Johns Hopkins has dominated this series to the tune of a 47-4 record, but Loyola Maryland snapped a 13-game skid with an 8-4 victory on April 27, 2013. The Blue Jays are 4-1 on the road this season and are looking for their best away record since going 5-1 in 2007. The Greyhounds are 8-0 at home and seeking their first perfect campaign at home since 1999, when that squad went 8-0.
No. 6 Johns Hopkins (10-3) has bookended a three-game losing streak with identical 5-0 runs. Drew Kennedy has won just 43.8 percent (21-of-48) of his faceoffs and collected just 19 ground balls in his last four starts, but the junior still ranks 10th in Division I with an overall 61.8 success rate (160-of-259) and eighth in ground balls per game at 8.8. The Blue Jays are poised to qualify for their 42nd NCAA tournament in 43 years, and a win would prevent them from having to go on the road for a first-round game next weekend.
No. 1 Loyola (14-1) has matched a program record of 14 consecutive wins set by the 2012 squad that captured the national championship. Senior Pat Laconi leads all short-stick midfielders with 28, which ranks eighth in the country. As the Patriot League tournament champion, the Greyhounds will make their third straight appearance in the NCAA tournament and fourth in the last five years.
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Here are a few factors that could play a role in the outcome at Ridley Athletic Complex in Baltimore on Saturday at noon.
1) Johns Hopkins’ midfield vs. Loyola’s Rope unit. The threat of the Blue Jays’ starting attack is well documented, but their first midfield is potent, too. Senior Rob Guida is tied with sophomore attackman Ryan Brown for second on the team in assists with 13 each, and sophomore Connor Reed is fourth with nine assists. But the player who has caught the attention of Greyhounds coach Charley Toomey is sophomore Holden Cattoni, who ranks third on Johns Hopkins in goals with 24 and fourth in points with 30.
“With 72 shots, he certainly leads that unit in his ability to get to the goal,” Toomey said. “Part of that is because he plays on extra-man. He’s got six goals on extra-man, but what I’m seeing from Cattoni is, he is coming from below goal line a lot. They’re willing to put him down there with [junior attackman] Wells [Stanwick] and run a big-little, and he’s just very dangerous right around the goal line or just above. So we know that we’ve got our hands full in terms of preparing for that. But he’s shooting it about as well as anybody in the country with room and time.”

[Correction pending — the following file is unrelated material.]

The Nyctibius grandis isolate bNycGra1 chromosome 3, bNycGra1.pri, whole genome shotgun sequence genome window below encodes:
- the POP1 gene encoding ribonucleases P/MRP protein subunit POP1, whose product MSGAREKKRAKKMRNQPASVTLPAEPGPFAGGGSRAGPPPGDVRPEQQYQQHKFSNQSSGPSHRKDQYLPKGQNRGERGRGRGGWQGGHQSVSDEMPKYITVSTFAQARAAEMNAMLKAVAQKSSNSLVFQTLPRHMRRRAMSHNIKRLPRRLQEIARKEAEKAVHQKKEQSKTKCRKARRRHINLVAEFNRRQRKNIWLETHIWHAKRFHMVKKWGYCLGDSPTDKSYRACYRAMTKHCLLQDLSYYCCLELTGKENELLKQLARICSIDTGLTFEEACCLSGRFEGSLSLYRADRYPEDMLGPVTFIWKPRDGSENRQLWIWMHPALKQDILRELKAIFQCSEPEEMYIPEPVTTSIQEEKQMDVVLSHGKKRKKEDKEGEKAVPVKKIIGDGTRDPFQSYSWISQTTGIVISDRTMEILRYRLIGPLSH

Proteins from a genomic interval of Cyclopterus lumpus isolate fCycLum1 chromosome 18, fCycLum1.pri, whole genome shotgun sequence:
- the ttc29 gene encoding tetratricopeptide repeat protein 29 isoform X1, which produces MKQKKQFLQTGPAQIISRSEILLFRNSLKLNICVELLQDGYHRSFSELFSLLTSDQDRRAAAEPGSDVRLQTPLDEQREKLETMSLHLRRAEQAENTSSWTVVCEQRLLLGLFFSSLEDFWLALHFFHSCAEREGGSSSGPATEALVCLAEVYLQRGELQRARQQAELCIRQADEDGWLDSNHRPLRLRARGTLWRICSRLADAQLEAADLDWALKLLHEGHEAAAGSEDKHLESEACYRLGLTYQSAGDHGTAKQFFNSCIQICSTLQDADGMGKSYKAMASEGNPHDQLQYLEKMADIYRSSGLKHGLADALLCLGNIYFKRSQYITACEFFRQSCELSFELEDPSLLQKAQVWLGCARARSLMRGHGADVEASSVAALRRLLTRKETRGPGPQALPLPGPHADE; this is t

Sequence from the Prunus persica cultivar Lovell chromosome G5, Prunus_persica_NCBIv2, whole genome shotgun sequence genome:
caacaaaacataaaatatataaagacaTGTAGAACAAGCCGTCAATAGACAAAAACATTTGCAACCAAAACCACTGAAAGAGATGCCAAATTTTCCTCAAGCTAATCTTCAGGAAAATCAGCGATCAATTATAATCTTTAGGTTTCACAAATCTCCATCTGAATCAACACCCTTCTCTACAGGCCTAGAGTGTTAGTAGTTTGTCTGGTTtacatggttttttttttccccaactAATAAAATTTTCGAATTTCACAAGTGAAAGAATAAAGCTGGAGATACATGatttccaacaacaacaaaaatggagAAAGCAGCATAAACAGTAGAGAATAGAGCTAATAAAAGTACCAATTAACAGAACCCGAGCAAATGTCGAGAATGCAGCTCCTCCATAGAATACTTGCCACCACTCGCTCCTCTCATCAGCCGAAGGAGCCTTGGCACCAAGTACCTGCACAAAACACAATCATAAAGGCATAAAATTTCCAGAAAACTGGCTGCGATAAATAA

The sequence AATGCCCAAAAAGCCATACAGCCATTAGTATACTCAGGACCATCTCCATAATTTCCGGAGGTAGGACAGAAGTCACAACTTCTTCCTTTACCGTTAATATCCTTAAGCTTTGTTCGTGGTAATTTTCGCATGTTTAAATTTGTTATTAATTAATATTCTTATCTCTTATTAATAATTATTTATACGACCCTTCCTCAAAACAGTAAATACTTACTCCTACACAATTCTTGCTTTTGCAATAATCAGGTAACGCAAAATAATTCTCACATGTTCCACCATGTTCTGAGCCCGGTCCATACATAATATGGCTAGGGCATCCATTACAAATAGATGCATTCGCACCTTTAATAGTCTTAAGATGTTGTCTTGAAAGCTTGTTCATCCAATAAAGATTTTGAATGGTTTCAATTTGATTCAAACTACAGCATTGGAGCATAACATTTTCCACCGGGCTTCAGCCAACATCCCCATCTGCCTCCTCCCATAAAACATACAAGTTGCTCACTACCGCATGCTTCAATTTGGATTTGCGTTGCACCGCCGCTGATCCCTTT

2) Johns Hopkins’ dodges vs. Loyola’s slides. The Blue Jays rank 10th in the nation in scoring, averaging 12.2 goals. Their revamped offensive strategy of having multiple players initiate from anywhere on the field has forced defenses to stay honest. The unit will tangle with a Greyhounds defense that ranks second in the country, surrendering just 6.9 goals per game. Johns Hopkins coach Dave Pietramala said the key will be whether the offense can persuade Loyola to slide from its preassigned matchups.
“They don’t like to slide a whole lot,” Pietramala said. “They force you to earn their slides. … The bottom line is, they’re not willing to create offense for you. They are going to force you to earn their respect and their slides. Obviously, they’ve found a way that works very well for them, and it’s a tall order to score goals. A year ago, we didn’t do that, and it was something that bit us in the tails. So we’re going to have to work very hard to generate quality shots, but once you get a quality shot, you still have to get it past the goalie.”
3) Johns Hopkins’ Eric Schneider vs. Loyola’s Jack Runkel. Scoring might be a premium as both teams boast goalkeepers ranked in the top 10 nationally in both goals-against average and save percentage. Schneider, a senior, has recorded a 5.68 goals-against average and a .654 save percentage in the Blue Jays’ five-game winning streak. Runkel, a senior, made 27 saves during the Greyhounds’ march to the Patriot League tournament crown and was named the tournament’s Most Valuable Player.
ESPN analyst Mark Dixon said both goalies are getting hot at the right time.
“Schneider’s played terrific over the last five games with double-digit saves in three of his last four games when he hadn’t made double-digit saves since early March,” said Dixon, a former Johns Hopkins midfielder. “So his game has picked up. Runkel has had a great senior season. He has been terrific. When you talked about Loyola’s woes last year, the way you finished that sentence was, ‘They need better goaltending from Jack Runkel,’ and he has been better this year. So I think both of them are capable and both of them have played well. Runkel’s been a little more consistent, but I would say that Schneider over the last couple weeks has been better. So I think it’s how the two defenses in front of them play that will determine their success. They have got to give those two an opportunity to save the ball.”